One Tuesday, about a month ago, he ran across a flier on the bus seat advertising a rally in support of refugees from Syria, although he didn’t speak Swedish, he was able to understand the meaning. In a rare moment, he decided to attend. It was an October afternoon, a Sunday, when the rally was held at Medborgarplatsen here in Stockholm. About 350 showed up and speeches were made, in Swedish. Although Aziz couldn’t understand, it moved him to see this. Perhaps he was misjudging Sweden, perhaps it was the open minded country he had heard about after all. Then everything changed. A group of about 25 skinheads decided to show up. What started as shouting and fist waving soon turned very violent. Aziz tried to get away, but was stuck in the crowd. Bottles and rocks were being thrown and Aziz went into a panic. Visions of his homeland overcame his logic as he started to fight back. Grabbing a stick, he swung at two of the Nazis, hitting one, Ole, across the back. Ole turned and they stood almost face to face. Fortunately, the police arrived, Ole turned away to avoid another arrest, and Aziz ran to safety. Ole made a permanent memory of Aziz, however, vowing to revenge.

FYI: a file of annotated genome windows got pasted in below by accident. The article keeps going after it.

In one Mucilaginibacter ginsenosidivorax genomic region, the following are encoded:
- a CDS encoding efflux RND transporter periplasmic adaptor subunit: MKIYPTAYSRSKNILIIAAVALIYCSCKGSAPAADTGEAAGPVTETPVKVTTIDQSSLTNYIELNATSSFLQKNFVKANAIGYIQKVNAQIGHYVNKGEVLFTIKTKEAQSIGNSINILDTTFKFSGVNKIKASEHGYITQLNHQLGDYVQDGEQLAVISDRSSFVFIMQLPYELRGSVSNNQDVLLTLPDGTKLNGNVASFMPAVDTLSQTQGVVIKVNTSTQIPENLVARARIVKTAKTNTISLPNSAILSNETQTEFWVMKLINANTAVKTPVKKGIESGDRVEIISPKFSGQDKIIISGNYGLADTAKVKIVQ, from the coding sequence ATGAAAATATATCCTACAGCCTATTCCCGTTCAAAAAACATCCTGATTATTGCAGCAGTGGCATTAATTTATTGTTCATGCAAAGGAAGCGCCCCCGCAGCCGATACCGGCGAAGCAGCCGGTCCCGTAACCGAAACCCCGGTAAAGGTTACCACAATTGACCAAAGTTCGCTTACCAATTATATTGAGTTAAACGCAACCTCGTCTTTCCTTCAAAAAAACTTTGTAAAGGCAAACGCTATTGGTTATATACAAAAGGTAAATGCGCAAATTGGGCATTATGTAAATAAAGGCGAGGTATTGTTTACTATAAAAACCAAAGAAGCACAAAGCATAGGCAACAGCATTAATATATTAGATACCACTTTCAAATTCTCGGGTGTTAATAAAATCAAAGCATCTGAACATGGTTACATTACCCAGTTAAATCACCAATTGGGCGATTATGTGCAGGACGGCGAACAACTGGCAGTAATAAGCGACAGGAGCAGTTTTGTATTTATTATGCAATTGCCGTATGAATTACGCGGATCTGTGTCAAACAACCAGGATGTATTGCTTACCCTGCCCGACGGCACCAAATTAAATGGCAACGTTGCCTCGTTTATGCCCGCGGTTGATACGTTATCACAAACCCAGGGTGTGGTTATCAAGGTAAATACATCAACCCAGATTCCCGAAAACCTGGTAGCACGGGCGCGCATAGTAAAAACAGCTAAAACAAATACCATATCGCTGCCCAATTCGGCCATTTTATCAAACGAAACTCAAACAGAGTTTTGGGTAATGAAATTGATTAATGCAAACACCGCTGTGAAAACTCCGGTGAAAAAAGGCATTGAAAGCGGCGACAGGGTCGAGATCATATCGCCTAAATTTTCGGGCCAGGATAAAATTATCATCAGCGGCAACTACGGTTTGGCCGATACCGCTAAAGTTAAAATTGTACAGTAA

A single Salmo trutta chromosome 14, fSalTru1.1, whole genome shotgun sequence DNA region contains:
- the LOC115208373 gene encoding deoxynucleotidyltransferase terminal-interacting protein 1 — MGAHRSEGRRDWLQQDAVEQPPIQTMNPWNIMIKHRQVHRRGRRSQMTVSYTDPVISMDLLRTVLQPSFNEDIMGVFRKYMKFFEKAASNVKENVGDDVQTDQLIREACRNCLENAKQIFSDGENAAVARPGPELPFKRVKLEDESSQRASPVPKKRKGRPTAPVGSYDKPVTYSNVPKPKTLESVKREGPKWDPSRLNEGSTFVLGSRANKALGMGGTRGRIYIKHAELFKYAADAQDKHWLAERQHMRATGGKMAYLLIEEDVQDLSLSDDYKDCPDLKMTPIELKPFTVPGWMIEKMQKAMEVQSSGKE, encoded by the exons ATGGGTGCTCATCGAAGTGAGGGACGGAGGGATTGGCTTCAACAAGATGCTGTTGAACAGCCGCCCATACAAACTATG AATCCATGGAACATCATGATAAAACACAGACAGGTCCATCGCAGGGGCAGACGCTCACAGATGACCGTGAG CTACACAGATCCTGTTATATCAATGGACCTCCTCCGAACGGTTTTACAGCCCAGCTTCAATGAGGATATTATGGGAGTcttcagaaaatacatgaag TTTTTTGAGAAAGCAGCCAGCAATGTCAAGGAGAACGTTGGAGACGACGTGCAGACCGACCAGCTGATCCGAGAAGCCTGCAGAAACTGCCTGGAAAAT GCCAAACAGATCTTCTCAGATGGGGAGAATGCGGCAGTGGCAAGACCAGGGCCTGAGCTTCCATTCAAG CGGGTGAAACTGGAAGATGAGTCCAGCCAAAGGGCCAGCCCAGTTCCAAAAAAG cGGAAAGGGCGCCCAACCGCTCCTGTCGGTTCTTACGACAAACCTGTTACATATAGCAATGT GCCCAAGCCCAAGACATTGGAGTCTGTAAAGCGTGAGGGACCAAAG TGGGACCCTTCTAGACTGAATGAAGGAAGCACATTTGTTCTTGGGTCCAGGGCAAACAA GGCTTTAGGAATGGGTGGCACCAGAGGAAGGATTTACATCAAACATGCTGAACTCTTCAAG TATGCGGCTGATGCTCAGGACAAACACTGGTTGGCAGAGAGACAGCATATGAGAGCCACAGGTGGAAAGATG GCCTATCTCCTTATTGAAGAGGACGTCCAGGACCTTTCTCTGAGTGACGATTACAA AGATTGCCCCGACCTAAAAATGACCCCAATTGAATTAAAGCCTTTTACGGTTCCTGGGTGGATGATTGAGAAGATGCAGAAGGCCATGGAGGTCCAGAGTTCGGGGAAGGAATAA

Aziz was devastated. I had no idea, until I read his notes, just how deeply his sorrow rooted itself. He told of the nights of darkness, nightly visions of the explosion and the loss of his family. The aloneness and isolation he felt here in Sweden made so much worse by the fracas with Ole. He had no way out. He couldn’t practice medicine. It would take seven years to become certified, and he felt completely trapped. He had decided to end it all.